Posted by Rob Toledo
Everyone likes humor; we all know this.
But humor can seem risky when it comes to brandingÃ¢Â€Â”it has certainly backfired on numerous occasions when a company takes things perhaps a bit too far (or sometimes when it is just misunderstood).
On the other hand, playing it too safe is also a great way to remain somewhere in the middle. Almost everyone likes the middle. Nobody loses their job in the middle. Customers come and go at a steady rate in the middle. Nobody boycotts the middle.
To quote the greatest show of all time, “Ain’t nobody got nothing to say about a 40-degree day.”
From HBO: source
A lot of brands talk about wanting to take risks. They might even discuss some radical ideas in the safety of their own conference rooms. But most of the time we end up with “safe” when it’s time to execute on a strategy.
Does any of this sound familiar?
“Let’s tweet more!”
“How about we make a hilarious infographic!”
“Let’s put one of those meme things on our blog!”
“Our competitor just did that one awesome thing, let’s do the exact same thing!”
Don’t DO something, BE something… Read the rest
Posted by gfiorelli1
Commerce is our goal here at Tyrell. More human than human is our motto.
Those who had not heard of storytelling cast the first stone.
And those who are not thinking of it, or maybe have already begun to speak in-house or with their customers that it is necessary to give a voice to their brands, cast the second.
The question is, do we really know what “brand storytelling” means?
Do we really know why it is important for increasing brand recognition, optimizing customer retention, and (hopefully) attain that status of thought leaders in our niche that we all aspire to achieve?
Do we really understand why it is also important from an SEO point of view?
Finally, do we really know the rhetoric of storytelling Ã¢Â€Â” the laws behind a good narrative?
The truth is that everyone can tell a story, but only a few know how to tell it well and naturally. Fortunately, it is an art that can be learned.
Stories and irrational impulses are what change behavior. Not facts or bullet points.
One of the things that surprises me most when it comes to us, … Read the rest
Posted by zen2seo
This post was originally in YouMoz, and was promoted to the main blog because it provides great value and interest to our community. The author’s views are entirely his or her own and may not reflect the views of SEOmoz, Inc.
I'll start with a simple question: have you ever thought that linking to your Twitter profile can be very difficult? Probably your answer is "not really!", and in this case maybe you could find what I'm going to show you useful.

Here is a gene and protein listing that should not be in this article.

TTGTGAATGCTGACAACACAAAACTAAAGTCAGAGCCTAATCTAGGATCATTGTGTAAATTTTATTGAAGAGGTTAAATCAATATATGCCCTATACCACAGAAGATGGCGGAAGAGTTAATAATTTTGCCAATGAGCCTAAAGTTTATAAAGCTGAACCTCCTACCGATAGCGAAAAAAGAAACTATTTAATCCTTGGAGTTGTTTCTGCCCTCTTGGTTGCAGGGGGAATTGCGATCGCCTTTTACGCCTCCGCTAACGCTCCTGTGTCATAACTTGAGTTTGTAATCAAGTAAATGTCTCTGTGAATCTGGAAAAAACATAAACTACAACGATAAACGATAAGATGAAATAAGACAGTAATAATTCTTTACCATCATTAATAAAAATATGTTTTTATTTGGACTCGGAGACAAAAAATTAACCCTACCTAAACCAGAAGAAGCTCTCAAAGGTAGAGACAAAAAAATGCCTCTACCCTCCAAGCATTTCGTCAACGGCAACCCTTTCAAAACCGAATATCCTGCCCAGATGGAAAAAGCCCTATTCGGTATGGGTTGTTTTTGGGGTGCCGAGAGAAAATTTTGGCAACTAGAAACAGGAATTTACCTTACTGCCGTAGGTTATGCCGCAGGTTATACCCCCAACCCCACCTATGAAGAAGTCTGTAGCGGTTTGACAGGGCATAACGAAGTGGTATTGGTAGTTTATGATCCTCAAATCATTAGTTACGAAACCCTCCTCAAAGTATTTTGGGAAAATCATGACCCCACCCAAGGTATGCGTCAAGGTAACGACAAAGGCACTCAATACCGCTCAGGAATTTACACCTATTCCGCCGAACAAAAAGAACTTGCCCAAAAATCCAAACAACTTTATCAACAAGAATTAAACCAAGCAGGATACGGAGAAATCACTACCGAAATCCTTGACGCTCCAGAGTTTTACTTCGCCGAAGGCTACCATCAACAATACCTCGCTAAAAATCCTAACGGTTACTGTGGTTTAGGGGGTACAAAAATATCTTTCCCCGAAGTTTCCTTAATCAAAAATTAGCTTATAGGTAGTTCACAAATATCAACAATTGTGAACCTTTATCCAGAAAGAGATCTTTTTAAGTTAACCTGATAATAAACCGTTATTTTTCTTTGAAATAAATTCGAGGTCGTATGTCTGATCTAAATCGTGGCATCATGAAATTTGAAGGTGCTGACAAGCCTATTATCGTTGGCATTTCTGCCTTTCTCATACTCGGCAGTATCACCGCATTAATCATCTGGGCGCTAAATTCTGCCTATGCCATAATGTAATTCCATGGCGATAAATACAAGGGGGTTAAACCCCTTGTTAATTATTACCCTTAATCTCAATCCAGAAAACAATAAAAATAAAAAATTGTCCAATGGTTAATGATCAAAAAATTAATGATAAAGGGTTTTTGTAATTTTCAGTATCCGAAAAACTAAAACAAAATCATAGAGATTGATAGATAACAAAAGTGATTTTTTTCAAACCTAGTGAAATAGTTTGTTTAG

But let's start from the beginning…
A while ago I was re-reading a post by Kristi Hines on SEOgadget about using your Twitter profile for your link building: I had bookmarked it since it contained good and immediate tips to build links just having a Twitter Profile, but in all this months I had forgotten to put them into practice. However, working on it, I also thought that while building links to your website, with those resources you indirectly build links to your Twitter Profile, so you would aspect an important impact on your personal branding management too, particularly for you name/nickname SERP. Is it so? Yes, in most cases … Read the rest
Posted by randfish
The web marketing community, and specifically many folks in the search field have recently been engaging in lots of conversations about the industry's nomenclature. I think these discussions are excellent to have and I'm glad we're openly communicating with one another on the topic. If there's to be a shift or a progression in how online marketers focused on non-paid channels describe themselves and their work, I believe rigorous debate is a great starting point. And, as part of that belief, I want to share my views on the topic.
Considering taking the leap and having my official title changed to Inbound vs. SEO
— Justin Briggs (@justinrbriggs) February 23, 2012
I've been in SEO a long time; at the end of this year, it will have been a decade since I joined my first SEO forum and attempted to learn how to capture the magical, free traffic that engines like MSN, Yahoo! and the emerging Google could send. In 2005, after experiencing the remarkable, positive impact SEO could have, I went from a practitioner to an evangelist. I loved SEO and I still love it. I love the complexities of search technology, the overwhelmingly … Read the rest
Posted by Julianne Staino
“Content is King!”
Ah, the wonderfully overused statement that makes me want to throw my monitor at the wall and then hang my head in shame because it’s actually true. I feel like I can safely assume that we can all agree on the increasing importance of awesome content. Recently, it seems like everyone is championing for companies to evolve the way in which they approach creating content. (Ie. Coca-Cola’s 2020 content strategy. If you haven’t watched these videos, I’d highly recommend investing 20 minutes in order to see how big brands are changing the way they think about a cohesive marketing strategy) Here in the Distilled NYC office, I’m surrounded by Tom Critchlow and John Doherty who are single handedly pushing companies to have inspired content and changing marketers mindsets.
This is great and all, and ‘imma let you boys finish, but shifting a companies’ mindset and creating inspiring pieces is tough!
Note: I am in no way suggesting we don’t strive to achieve this, we should always try to effect change and produce content that strikes a nerve within. I’m just pointing out the obvious fact that these content strategies are … Read the rest